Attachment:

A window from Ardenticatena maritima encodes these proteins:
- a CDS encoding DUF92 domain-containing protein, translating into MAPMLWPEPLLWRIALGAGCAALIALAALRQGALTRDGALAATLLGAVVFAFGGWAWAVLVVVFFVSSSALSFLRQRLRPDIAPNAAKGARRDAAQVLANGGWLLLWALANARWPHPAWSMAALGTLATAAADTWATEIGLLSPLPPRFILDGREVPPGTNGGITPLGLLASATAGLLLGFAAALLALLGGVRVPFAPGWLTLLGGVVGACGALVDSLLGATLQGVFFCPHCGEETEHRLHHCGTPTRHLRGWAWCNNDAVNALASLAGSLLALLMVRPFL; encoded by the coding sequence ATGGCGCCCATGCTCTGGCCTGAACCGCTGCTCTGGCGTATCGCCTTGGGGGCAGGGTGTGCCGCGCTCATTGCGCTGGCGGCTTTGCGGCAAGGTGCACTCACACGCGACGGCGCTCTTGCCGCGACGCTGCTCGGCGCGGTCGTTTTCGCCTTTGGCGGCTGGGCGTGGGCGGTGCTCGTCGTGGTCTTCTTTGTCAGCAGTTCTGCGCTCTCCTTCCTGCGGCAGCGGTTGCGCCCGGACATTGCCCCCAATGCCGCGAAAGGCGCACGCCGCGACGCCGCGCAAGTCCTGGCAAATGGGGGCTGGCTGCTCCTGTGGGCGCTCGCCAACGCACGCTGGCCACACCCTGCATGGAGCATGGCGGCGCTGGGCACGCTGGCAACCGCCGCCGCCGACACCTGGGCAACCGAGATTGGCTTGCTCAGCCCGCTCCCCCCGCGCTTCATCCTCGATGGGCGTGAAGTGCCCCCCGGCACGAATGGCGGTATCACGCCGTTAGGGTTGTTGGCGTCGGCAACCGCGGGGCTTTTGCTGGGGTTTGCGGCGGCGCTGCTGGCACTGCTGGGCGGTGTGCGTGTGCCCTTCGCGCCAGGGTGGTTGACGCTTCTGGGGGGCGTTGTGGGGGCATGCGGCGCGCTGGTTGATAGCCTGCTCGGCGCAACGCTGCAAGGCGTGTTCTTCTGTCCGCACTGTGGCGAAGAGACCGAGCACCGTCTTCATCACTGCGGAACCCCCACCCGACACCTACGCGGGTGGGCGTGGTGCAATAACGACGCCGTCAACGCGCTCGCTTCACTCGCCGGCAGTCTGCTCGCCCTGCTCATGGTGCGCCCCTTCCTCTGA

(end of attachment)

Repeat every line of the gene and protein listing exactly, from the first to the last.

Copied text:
A window from Ardenticatena maritima encodes these proteins:
- a CDS encoding DUF92 domain-containing protein, translating into MAPMLWPEPLLWRIALGAGCAALIALAALRQGALTRDGALAATLLGAVVFAFGGWAWAVLVVVFFVSSSALSFLRQRLRPDIAPNAAKGARRDAAQVLANGGWLLLWALANARWPHPAWSMAALGTLATAAADTWATEIGLLSPLPPRFILDGREVPPGTNGGITPLGLLASATAGLLLGFAAALLALLGGVRVPFAPGWLTLLGGVVGACGALVDSLLGATLQGVFFCPHCGEETEHRLHHCGTPTRHLRGWAWCNNDAVNALASLAGSLLALLMVRPFL; encoded by the coding sequence ATGGCGCCCATGCTCTGGCCTGAACCGCTGCTCTGGCGTATCGCCTTGGGGGCAGGGTGTGCCGCGCTCATTGCGCTGGCGGCTTTGCGGCAAGGTGCACTCACACGCGACGGCGCTCTTGCCGCGACGCTGCTCGGCGCGGTCGTTTTCGCCTTTGGCGGCTGGGCGTGGGCGGTGCTCGTCGTGGTCTTCTTTGTCAGCAGTTCTGCGCTCTCCTTCCTGCGGCAGCGGTTGCGCCCGGACATTGCCCCCAATGCCGCGAAAGGCGCACGCCGCGACGCCGCGCAAGTCCTGGCAAATGGGGGCTGGCTGCTCCTGTGGGCGCTCGCCAACGCACGCTGGCCACACCCTGCATGGAGCATGGCGGCGCTGGGCACGCTGGCAACCGCCGCCGCCGACACCTGGGCAACCGAGATTGGCTTGCTCAGCCCGCTCCCCCCGCGCTTCATCCTCGATGGGCGTGAAGTGCCCCCCGGCACGAATGGCGGTATCACGCCGTTAGGGTTGTTGGCGTCGGCAACCGCGGGGCTTTTGCTGGGGTTTGCGGCGGCGCTGCTGGCACTGCTGGGCGGTGTGCGTGTGCCCTTCGCGCCAGGGTGGTTGACGCTTCTGGGGGGCGTTGTGGGGGCATGCGGCGCGCTGGTTGATAGCCTGCTCGGCGCAACGCTGCAAGGCGTGTTCTTCTGTCCGCACTGTGGCGAAGAGACCGAGCACCGTCTTCATCACTGCGGAACCCCCACCCGACACCTACGCGGGTGGGCGTGGTGCAATAACGACGCCGTCAACGCGCTCGCTTCACTCGCCGGCAGTCTGCTCGCCCTGCTCATGGTGCGCCCCTTCCTCTGA